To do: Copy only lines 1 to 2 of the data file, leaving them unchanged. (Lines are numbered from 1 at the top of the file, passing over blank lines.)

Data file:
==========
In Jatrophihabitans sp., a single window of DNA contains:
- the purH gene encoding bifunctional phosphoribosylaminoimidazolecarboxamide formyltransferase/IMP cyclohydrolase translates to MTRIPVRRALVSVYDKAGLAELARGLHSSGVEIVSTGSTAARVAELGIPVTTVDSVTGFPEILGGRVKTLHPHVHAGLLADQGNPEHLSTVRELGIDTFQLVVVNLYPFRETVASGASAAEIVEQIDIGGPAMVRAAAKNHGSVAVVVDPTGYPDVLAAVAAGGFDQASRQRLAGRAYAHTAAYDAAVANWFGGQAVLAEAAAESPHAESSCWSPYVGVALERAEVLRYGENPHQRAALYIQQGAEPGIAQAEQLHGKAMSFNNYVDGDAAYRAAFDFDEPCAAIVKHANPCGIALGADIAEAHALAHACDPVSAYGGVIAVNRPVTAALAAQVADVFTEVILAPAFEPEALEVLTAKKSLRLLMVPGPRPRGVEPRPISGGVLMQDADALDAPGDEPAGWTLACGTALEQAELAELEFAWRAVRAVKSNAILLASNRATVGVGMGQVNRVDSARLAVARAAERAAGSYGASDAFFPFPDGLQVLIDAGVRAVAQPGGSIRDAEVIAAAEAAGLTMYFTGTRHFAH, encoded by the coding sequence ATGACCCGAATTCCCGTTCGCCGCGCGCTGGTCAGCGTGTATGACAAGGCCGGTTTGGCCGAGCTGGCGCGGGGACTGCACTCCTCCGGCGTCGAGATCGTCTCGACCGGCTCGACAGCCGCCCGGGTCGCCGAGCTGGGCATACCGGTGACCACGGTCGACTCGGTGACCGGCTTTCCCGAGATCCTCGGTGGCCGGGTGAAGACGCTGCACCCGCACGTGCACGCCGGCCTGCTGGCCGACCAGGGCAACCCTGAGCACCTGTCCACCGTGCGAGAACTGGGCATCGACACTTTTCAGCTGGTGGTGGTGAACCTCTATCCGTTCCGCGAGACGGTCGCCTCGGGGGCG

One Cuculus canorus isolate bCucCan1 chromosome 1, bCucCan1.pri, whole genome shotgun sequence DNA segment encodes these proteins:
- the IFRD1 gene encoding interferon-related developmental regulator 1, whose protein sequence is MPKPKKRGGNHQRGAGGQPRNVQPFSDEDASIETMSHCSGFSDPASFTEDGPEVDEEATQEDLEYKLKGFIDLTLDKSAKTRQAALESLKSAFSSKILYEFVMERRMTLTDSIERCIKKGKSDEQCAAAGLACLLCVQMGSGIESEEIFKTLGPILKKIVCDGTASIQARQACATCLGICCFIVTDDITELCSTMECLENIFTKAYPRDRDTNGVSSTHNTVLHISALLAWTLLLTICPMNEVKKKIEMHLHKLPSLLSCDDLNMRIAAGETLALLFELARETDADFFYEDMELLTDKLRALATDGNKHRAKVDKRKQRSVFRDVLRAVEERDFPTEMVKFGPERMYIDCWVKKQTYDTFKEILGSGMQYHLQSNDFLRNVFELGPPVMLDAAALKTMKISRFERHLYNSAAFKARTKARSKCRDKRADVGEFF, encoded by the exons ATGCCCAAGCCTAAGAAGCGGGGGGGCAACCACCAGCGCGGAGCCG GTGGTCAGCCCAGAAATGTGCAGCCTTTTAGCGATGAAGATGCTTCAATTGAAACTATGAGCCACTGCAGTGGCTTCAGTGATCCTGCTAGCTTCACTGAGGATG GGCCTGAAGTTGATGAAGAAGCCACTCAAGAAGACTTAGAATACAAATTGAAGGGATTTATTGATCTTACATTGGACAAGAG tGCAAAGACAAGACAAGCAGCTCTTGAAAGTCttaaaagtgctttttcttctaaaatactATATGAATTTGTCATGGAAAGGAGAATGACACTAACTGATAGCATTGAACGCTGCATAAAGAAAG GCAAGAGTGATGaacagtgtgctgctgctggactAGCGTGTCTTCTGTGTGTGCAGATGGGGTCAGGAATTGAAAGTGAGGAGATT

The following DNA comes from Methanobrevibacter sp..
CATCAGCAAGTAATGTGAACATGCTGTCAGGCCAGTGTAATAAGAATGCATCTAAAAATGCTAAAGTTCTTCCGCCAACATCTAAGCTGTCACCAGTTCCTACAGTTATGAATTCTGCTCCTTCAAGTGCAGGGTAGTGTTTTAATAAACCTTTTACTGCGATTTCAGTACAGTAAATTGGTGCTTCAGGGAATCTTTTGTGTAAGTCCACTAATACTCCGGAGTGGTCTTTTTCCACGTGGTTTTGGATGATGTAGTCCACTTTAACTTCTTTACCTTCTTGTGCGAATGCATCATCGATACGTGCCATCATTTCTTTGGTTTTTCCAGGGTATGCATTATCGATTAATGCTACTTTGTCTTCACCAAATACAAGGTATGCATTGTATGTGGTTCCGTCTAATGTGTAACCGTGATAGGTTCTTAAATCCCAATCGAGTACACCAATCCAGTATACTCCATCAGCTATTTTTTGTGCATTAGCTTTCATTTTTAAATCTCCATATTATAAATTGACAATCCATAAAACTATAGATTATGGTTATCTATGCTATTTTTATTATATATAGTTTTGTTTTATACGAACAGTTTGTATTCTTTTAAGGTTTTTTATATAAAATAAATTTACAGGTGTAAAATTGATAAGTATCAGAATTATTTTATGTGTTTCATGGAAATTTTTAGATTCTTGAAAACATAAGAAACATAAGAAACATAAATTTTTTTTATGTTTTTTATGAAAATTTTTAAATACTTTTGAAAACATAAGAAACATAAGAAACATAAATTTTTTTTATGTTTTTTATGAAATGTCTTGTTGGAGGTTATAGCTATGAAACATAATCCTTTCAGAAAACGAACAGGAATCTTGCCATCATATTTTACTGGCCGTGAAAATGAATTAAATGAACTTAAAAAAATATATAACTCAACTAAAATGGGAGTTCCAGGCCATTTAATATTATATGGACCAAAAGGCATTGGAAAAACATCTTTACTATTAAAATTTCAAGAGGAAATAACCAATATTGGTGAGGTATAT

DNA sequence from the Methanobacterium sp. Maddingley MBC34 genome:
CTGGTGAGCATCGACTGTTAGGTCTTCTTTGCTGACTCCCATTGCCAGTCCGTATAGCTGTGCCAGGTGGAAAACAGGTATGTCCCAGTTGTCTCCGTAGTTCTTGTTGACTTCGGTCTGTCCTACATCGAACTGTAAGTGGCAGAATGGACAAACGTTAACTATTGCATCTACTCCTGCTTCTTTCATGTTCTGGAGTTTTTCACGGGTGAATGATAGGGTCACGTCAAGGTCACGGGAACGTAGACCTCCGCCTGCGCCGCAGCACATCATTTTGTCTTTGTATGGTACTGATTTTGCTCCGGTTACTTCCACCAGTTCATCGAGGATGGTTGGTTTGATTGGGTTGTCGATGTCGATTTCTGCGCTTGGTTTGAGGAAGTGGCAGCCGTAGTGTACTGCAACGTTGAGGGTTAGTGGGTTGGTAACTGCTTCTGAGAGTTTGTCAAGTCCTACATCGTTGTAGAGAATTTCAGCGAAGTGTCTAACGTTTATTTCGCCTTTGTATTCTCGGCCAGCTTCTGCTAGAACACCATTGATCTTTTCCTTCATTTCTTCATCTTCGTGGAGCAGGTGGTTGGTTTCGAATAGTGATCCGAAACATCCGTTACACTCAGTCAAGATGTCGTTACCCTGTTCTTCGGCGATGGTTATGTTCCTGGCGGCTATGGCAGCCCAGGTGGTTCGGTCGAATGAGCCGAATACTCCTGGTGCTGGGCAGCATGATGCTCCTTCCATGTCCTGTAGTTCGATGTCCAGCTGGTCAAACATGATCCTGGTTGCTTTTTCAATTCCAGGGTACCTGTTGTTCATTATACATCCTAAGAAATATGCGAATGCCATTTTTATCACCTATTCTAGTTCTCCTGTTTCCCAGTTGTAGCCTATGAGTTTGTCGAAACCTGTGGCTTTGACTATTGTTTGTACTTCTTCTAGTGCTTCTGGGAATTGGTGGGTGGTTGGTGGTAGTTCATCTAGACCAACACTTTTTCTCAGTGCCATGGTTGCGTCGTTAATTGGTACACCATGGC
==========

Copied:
In Jatrophihabitans sp., a single window of DNA contains:
- the purH gene encoding bifunctional phosphoribosylaminoimidazolecarboxamide formyltransferase/IMP cyclohydrolase translates to MTRIPVRRALVSVYDKAGLAELARGLHSSGVEIVSTGSTAARVAELGIPVTTVDSVTGFPEILGGRVKTLHPHVHAGLLADQGNPEHLSTVRELGIDTFQLVVVNLYPFRETVASGASAAEIVEQIDIGGPAMVRAAAKNHGSVAVVVDPTGYPDVLAAVAAGGFDQASRQRLAGRAYAHTAAYDAAVANWFGGQAVLAEAAAESPHAESSCWSPYVGVALERAEVLRYGENPHQRAALYIQQGAEPGIAQAEQLHGKAMSFNNYVDGDAAYRAAFDFDEPCAAIVKHANPCGIALGADIAEAHALAHACDPVSAYGGVIAVNRPVTAALAAQVADVFTEVILAPAFEPEALEVLTAKKSLRLLMVPGPRPRGVEPRPISGGVLMQDADALDAPGDEPAGWTLACGTALEQAELAELEFAWRAVRAVKSNAILLASNRATVGVGMGQVNRVDSARLAVARAAERAAGSYGASDAFFPFPDGLQVLIDAGVRAVAQPGGSIRDAEVIAAAEAAGLTMYFTGTRHFAH, encoded by the coding sequence ATGACCCGAATTCCCGTTCGCCGCGCGCTGGTCAGCGTGTATGACAAGGCCGGTTTGGCCGAGCTGGCGCGGGGACTGCACTCCTCCGGCGTCGAGATCGTCTCGACCGGCTCGACAGCCGCCCGGGTCGCCGAGCTGGGCATACCGGTGACCACGGTCGACTCGGTGACCGGCTTTCCCGAGATCCTCGGTGGCCGGGTGAAGACGCTGCACCCGCACGTGCACGCCGGCCTGCTGGCCGACCAGGGCAACCCTGAGCACCTGTCCACCGTGCGAGAACTGGGCATCGACACTTTTCAGCTGGTGGTGGTGAACCTCTATCCGTTCCGCGAGACGGTCGCCTCGGGGGCG